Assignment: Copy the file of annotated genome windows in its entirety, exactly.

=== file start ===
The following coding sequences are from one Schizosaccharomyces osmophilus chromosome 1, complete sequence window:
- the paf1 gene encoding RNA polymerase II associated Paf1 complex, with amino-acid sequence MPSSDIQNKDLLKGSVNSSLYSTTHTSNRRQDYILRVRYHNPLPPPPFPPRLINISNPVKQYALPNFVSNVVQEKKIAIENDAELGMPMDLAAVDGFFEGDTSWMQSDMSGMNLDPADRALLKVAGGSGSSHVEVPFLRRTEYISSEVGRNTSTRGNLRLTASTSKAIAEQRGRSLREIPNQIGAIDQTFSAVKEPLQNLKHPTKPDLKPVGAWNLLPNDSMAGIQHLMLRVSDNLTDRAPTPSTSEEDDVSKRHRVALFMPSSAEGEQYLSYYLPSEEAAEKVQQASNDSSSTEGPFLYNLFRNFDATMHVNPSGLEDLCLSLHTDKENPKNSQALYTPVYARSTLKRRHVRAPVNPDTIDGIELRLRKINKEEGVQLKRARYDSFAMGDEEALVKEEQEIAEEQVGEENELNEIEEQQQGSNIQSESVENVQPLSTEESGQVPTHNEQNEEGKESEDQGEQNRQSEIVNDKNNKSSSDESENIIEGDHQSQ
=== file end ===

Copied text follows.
The following coding sequences are from one Schizosaccharomyces osmophilus chromosome 1, complete sequence window:
- the paf1 gene encoding RNA polymerase II associated Paf1 complex, with amino-acid sequence MPSSDIQNKDLLKGSVNSSLYSTTHTSNRRQDYILRVRYHNPLPPPPFPPRLINISNPVKQYALPNFVSNVVQEKKIAIENDAELGMPMDLAAVDGFFEGDTSWMQSDMSGMNLDPADRALLKVAGGSGSSHVEVPFLRRTEYISSEVGRNTSTRGNLRLTASTSKAIAEQRGRSLREIPNQIGAIDQTFSAVKEPLQNLKHPTKPDLKPVGAWNLLPNDSMAGIQHLMLRVSDNLTDRAPTPSTSEEDDVSKRHRVALFMPSSAEGEQYLSYYLPSEEAAEKVQQASNDSSSTEGPFLYNLFRNFDATMHVNPSGLEDLCLSLHTDKENPKNSQALYTPVYARSTLKRRHVRAPVNPDTIDGIELRLRKINKEEGVQLKRARYDSFAMGDEEALVKEEQEIAEEQVGEENELNEIEEQQQGSNIQSESVENVQPLSTEESGQVPTHNEQNEEGKESEDQGEQNRQSEIVNDKNNKSSSDESENIIEGDHQSQ